Milla, R., Forero, D., Escudero, A., & Iriondo, J. (2009). Growing with siblings: A common ground for cooperation or for fiercer competition among plants? Proc. R. Soc. B, 276 (1667), 2531-40 DOI: 10.1098/rspb.2009.0369

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Things I learned today

Spent the better part of this afternoon taking apart my bike and putting it back together. My barely-competition-worthy Trek Pilot now has a full Ultegra drivetrain! It was an intensely, satisfyingly educational experience, worthy of reduction to a bullet list of insights:

  • Ebay really can save you money. Total cost of a “complete” Ultegra double/nine speed group: up to $900. Total spent bidding for individual components over about three months, including additional parts purchased at the local bike shop: $450.
  • Buying things a piece at a time on Ebay is tricky. For instance, if you purchase your crank set separately from your bottom bracket, the bolts needed to connect them are probably going to be included with neither.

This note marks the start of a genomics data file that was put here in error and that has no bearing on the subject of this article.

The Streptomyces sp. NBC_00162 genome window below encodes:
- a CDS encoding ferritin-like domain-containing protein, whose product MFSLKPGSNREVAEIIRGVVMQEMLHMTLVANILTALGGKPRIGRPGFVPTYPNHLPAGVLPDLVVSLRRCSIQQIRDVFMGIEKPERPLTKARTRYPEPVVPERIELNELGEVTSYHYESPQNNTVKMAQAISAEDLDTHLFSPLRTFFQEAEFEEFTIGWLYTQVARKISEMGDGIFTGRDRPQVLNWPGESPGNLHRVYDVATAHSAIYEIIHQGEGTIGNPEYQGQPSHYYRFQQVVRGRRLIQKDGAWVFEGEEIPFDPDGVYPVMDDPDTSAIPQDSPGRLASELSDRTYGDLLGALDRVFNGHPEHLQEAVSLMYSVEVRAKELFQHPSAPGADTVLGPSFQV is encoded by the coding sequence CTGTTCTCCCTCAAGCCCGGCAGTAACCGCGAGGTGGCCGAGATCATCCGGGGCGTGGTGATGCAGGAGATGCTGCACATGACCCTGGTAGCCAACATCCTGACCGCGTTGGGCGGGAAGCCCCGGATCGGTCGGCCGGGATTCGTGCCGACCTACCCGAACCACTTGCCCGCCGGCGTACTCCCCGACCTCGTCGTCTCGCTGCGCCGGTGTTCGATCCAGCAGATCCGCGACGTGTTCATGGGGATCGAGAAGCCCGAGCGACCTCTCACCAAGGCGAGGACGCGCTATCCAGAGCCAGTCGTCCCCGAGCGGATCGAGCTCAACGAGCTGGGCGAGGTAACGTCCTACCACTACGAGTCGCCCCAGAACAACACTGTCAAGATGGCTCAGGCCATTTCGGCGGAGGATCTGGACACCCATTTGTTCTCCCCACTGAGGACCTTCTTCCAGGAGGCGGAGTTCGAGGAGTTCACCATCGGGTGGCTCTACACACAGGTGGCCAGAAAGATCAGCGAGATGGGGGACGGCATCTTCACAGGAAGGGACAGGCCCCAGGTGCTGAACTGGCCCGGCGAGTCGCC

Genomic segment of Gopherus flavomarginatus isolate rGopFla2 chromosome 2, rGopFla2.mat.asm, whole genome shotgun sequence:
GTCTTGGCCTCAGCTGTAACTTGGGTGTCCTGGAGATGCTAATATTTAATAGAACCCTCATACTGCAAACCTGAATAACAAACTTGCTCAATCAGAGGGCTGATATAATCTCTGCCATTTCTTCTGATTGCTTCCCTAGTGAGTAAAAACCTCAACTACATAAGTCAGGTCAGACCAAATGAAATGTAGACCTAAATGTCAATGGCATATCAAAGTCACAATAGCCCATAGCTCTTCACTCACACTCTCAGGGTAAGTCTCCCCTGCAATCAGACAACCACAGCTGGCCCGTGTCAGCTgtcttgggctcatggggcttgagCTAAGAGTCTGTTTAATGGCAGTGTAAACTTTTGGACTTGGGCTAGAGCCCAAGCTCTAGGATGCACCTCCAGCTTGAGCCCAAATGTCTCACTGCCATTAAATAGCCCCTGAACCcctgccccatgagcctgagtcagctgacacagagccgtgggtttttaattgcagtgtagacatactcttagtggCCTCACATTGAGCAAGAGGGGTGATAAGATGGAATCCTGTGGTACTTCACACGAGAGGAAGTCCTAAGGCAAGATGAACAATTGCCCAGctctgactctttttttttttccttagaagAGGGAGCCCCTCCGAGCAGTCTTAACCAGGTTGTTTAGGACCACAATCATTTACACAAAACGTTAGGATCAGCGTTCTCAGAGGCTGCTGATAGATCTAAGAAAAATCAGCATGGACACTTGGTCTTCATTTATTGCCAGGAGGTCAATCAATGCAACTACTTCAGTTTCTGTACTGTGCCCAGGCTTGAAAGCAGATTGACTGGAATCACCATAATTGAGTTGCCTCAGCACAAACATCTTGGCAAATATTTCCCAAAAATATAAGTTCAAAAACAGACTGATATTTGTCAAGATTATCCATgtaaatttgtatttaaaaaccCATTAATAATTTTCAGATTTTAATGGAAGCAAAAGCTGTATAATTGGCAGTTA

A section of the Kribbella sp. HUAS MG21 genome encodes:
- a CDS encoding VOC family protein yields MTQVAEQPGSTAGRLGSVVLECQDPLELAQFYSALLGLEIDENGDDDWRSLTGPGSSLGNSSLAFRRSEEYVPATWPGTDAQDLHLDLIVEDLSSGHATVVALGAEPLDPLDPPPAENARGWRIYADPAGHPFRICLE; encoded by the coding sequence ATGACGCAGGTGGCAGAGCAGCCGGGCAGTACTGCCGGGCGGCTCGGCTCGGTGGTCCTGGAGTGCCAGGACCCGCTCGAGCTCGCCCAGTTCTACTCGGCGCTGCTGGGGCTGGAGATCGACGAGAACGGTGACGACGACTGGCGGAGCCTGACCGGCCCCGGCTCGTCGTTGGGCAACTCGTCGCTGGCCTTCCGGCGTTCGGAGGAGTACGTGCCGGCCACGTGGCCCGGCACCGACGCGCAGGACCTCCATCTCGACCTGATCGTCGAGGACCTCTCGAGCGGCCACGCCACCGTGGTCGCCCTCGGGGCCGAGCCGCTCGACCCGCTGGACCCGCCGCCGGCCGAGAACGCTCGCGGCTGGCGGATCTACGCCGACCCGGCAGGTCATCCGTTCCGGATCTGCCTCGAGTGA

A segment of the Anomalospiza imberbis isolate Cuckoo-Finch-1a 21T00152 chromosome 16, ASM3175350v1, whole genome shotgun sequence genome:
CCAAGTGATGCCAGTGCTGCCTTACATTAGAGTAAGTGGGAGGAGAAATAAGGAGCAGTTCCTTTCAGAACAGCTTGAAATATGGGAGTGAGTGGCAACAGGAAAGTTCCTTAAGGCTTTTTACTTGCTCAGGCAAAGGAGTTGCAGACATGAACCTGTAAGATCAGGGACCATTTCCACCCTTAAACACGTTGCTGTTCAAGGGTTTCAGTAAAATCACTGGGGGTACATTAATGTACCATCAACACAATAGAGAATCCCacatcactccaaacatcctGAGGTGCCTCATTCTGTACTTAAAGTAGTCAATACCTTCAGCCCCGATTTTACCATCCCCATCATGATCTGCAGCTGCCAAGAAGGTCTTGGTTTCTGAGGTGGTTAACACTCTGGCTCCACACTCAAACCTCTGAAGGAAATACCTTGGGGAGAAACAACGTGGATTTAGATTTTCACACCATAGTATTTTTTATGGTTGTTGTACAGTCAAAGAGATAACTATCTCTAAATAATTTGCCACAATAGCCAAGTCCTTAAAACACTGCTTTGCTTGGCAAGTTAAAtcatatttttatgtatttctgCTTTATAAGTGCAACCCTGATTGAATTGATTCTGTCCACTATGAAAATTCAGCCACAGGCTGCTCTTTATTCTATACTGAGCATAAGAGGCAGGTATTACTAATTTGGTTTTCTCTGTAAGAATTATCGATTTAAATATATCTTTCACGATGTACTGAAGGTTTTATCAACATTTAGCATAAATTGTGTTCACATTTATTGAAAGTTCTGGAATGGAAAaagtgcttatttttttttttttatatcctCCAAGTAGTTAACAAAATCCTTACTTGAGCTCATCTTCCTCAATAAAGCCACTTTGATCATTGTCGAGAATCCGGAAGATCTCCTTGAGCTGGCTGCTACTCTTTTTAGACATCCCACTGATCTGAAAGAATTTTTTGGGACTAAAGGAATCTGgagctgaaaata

• Living near a bike shop is vital. I made three different trips to a shop barely a mile away — once for the aforementioned bolts, once for spacers necessary to make my new nine-speed cassette fit where my old eight-speed one had gone, and once to remove an impossibly well-stuck-on old bottom bracket. Really, it would’ve been better if they were just across the street.
  • Tools matter. Using the bottom bracket socket wrench attachment in my “everything you need” bike toolkit, I spent half an hour grunting and pulling on my old bottom bracket, to no obvious effect. When I took it in to the bike shop, the mechanic had it off in thirty seconds using a dedicated bottom bracket tool with a proper integrated handle.
  • Fixing a bike boils down to using an Allen wrench repeatedly. Which is to say, given the right references (I used Zinn and the Art of Road Bike Maintenance and some strategic Google searching), even installing new brake/shift levers was pretty easy.